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/ "Simon St.Laurent" <email@example.com> was heard to say:
| Norm Walsh writes:
|> In any event, I think it's quite a leap from "the TAG thinks HTML
|> should use XLink" to "the whole world must use XLink (or some other
| I'm sorry, but I don't see the distinction,
"Group A thinks Group B should use technology C".
"Group A thinks everybody should use technology C".
The former is compatible with other Groups using (or not using)
technology C as appropriate. The latter isn't. What the TAG said was
firmly in the former class.
| except that XHTML operates
| under W3C auspices and is therefore more easily ordered about.
I can sometimes order my dog about, that's as far as my command extends.
| The W3C
| continuously and unapologetically keeps turning out "XML-whatever"
| specifications, promoting this notion of the W3C as keeper of a coherent
| "XML family" of specs, and getting rather snippy whenever their
| technical judgment or political wisdom is challenged.
Is this relevant?
| (Given how lousy a fit XLink is to what the XHTML WG seems to be trying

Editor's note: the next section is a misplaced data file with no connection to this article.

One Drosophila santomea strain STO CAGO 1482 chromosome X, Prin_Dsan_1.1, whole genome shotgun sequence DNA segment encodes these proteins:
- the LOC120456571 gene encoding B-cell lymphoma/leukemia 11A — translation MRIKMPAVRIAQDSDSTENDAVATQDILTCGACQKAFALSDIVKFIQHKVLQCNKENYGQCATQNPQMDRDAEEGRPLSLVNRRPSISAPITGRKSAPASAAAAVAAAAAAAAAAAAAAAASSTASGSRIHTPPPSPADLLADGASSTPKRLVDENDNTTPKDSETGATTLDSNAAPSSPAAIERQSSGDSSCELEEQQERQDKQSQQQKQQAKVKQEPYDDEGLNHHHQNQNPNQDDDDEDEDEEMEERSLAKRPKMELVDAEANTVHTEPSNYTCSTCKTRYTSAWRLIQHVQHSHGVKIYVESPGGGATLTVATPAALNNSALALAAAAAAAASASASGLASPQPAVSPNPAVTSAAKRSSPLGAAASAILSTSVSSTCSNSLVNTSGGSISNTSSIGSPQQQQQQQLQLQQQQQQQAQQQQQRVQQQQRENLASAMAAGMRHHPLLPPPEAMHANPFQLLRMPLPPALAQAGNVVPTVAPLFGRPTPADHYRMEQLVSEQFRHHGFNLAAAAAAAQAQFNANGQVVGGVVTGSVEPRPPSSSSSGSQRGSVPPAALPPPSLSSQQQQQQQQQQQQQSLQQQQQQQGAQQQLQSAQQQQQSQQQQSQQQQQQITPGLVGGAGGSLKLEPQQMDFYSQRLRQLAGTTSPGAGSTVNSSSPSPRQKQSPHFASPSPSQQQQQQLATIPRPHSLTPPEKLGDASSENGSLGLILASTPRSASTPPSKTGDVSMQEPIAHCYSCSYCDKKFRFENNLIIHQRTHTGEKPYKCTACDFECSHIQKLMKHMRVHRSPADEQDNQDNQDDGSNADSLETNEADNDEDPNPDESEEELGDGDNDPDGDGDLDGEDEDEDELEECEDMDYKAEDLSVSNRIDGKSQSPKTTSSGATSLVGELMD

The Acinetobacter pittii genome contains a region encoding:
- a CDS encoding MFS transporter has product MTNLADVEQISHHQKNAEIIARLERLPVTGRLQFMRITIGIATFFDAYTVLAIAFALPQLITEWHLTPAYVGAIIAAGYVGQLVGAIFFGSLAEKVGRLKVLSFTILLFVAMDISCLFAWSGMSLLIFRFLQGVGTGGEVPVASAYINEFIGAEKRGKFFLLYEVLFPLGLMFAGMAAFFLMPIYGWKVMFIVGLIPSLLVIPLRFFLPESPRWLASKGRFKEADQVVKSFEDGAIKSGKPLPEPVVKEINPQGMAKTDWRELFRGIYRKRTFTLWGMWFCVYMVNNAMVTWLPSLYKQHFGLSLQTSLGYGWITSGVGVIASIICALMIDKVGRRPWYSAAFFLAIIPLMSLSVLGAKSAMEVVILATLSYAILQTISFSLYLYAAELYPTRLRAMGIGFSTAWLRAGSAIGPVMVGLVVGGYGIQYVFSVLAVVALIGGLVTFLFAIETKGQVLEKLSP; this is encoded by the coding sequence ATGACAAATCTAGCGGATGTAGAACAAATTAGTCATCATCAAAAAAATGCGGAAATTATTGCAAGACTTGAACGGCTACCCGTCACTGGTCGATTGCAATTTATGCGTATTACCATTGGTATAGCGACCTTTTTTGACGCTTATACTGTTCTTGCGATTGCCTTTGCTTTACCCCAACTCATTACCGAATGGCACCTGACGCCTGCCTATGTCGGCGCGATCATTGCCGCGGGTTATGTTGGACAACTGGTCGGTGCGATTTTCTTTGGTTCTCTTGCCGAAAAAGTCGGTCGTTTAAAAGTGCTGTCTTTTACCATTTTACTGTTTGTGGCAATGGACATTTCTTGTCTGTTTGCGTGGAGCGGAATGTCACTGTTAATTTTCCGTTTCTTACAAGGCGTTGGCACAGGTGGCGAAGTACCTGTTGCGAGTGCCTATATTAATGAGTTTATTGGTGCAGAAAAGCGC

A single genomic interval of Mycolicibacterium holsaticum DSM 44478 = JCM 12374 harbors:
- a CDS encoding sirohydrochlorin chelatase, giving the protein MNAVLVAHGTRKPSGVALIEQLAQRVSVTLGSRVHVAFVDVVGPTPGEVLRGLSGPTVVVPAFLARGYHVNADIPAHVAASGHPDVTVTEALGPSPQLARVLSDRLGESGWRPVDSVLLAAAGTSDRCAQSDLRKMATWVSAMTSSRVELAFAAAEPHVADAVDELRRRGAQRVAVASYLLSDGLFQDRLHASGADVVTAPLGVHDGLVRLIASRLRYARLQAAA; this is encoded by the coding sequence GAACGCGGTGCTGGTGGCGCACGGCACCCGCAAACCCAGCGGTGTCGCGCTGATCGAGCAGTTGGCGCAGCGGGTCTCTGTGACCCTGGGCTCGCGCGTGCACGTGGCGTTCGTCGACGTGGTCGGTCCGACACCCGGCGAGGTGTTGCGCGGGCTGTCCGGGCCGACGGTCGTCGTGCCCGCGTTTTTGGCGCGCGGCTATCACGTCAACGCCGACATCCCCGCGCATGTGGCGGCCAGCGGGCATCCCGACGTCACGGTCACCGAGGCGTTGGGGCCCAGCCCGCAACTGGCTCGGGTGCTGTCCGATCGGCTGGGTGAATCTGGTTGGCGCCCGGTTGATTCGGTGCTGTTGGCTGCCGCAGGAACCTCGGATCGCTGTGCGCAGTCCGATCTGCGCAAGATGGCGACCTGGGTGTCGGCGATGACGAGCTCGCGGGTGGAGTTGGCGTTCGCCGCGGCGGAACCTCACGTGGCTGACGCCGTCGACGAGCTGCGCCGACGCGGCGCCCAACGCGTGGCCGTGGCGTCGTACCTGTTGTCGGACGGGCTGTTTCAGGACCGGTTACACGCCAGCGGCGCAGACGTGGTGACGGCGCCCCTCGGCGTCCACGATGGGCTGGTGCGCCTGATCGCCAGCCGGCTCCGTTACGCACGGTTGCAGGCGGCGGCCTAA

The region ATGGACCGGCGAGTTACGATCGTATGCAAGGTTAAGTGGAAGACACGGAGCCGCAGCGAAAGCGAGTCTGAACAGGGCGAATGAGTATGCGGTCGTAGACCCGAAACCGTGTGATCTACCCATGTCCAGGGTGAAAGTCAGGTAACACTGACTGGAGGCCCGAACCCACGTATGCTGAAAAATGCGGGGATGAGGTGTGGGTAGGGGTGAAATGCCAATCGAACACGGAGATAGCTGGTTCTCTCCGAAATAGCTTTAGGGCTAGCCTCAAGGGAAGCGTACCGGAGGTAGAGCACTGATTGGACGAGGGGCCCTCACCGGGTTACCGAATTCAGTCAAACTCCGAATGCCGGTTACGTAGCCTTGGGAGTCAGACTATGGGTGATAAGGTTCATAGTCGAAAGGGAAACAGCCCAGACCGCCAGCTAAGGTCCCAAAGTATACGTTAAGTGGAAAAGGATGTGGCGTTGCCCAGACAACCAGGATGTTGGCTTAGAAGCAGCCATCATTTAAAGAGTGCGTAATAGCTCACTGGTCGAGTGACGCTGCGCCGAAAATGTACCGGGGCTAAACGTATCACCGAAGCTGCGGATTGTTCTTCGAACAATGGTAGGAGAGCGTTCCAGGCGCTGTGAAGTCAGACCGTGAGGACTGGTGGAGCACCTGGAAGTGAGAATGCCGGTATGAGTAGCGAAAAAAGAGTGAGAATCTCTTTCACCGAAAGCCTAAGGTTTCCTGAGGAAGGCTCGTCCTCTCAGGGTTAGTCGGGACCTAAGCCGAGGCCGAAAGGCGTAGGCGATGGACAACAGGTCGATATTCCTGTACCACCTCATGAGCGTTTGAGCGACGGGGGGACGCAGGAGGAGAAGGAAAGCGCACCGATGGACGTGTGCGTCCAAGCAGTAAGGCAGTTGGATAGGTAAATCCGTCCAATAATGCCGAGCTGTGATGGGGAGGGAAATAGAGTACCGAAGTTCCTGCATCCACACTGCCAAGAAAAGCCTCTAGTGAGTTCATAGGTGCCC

| to accomplish, the generic-trumps-specific message seems remarkably
I don't think it's a lousy fit. And yes, I think generic trumps
specific sometimes. In particular, I think the fact that SVG, MathML
(maybe), XBRL, and others are using XLink, and Mozilla is starting to
support it, means there's value in using it in XHTML.
| It's time to get over the notion that a committee of experts can solve
| semantic problems for a wide range of problems. It was very nice of the
| W3C to provide a home for the simplification of SGML and give us a
| useful syntax, but the results since then have been hideous - and in
| large part because the world takes the W3C's pretensions seriously.
Be seeing you,
Norman.Walsh@Sun.COM | One's never alone with a rubber duck.
XML Standards Architect |
Sun Microsystems, Inc. |
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